Already today, the Millennials think distributed whereas their Boomer parents think centralized. Distributed thinking is taking over from centralized thinking from software to energy production to music distribution to news reporting. Distributed systems are the future and they have already arrived. Michael Moore's idea of a company in which the power is distributed among peers will eventually become the norm because distributed systems are more adaptive and efficient than centralized ones, a lesson well learned in the software industry. The mother of all distributed systems, the Internet, is all the proof you need.

However, making the transition between centralized solutions and distributed ones will require the cooperation of people like Michael Moore and Peter Schiff. As such, they would be much better off opening a direct dialog and resolving their differences than pretending to be opposites. And that requires a bit of compromise on both their behalves. But if done, what a force would they be. Image a united front composed of Michael Moore, Peter Schiff, Ron Paul, Elizabeth Warren, William Black, Jon Stewart, and Bill Maher. I think I just jizzed in my pants.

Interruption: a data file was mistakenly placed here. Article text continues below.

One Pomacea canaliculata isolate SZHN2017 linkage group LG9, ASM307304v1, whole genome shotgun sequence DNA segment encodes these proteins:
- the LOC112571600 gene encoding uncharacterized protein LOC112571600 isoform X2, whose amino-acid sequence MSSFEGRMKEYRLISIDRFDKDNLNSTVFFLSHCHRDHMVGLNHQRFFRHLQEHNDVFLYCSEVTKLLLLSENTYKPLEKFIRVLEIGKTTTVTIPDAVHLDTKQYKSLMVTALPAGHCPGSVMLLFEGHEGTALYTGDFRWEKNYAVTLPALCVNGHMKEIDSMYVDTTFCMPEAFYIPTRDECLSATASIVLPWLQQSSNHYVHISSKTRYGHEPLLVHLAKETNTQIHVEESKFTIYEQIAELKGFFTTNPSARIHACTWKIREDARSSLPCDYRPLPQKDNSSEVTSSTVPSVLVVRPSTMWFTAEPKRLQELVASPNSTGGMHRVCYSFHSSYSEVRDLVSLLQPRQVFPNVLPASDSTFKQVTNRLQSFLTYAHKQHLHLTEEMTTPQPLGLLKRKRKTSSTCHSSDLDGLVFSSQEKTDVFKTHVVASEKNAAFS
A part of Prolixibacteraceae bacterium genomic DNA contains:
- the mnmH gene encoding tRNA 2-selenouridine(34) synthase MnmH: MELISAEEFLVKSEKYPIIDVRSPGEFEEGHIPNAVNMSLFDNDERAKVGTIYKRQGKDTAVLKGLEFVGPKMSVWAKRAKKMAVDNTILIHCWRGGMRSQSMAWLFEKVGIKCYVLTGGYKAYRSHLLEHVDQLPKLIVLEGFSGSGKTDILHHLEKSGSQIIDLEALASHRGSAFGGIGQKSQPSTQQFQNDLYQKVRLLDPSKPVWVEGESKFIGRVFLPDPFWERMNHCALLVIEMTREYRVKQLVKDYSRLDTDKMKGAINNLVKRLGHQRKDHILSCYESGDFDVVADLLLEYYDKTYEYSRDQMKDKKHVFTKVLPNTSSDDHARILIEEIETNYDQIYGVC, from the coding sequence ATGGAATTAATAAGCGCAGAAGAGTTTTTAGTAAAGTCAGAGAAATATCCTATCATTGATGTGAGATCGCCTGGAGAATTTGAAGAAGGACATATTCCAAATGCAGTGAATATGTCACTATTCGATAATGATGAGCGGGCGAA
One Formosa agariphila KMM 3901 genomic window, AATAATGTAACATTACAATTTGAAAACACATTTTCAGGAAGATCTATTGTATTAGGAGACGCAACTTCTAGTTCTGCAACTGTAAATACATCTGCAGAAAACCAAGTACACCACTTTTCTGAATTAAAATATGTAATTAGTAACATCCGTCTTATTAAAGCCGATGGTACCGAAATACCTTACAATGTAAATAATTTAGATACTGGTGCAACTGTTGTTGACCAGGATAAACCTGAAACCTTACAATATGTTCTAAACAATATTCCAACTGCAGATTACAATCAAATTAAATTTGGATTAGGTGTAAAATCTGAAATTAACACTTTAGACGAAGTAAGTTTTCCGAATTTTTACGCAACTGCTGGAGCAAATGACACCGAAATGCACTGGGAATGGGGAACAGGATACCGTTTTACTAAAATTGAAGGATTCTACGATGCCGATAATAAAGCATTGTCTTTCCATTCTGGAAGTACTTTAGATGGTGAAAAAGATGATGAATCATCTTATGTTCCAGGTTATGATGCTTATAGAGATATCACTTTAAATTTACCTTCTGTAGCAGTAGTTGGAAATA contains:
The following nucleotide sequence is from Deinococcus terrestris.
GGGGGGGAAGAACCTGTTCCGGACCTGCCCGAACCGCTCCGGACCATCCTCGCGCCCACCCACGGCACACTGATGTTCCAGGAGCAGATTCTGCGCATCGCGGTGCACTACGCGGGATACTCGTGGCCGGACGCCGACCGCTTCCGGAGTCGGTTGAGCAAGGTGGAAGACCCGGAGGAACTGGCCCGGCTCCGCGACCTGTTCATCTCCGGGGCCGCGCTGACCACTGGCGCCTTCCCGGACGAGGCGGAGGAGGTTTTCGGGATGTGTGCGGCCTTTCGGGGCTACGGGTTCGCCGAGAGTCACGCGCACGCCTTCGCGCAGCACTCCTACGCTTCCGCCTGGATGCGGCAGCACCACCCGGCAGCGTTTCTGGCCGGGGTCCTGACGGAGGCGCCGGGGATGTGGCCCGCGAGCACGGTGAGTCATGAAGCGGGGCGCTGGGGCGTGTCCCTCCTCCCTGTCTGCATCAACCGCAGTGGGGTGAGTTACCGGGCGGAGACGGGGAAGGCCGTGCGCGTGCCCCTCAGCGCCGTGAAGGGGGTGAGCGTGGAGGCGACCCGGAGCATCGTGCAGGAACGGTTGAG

No_Fiat's picture
Status: Silver Member (Offline)
Joined: Oct 20 2011
Posts: 104
 If you yourself do not

 If you yourself do not know what is really going on, studying what others say will drive you insane. The answers are in a few basic questions such as how does money come into existence, what impact does a growing population have, and what resources are renewable and which ones are not. Practice your natural intellegence and be leery of artifical intellegence which is book knowledge.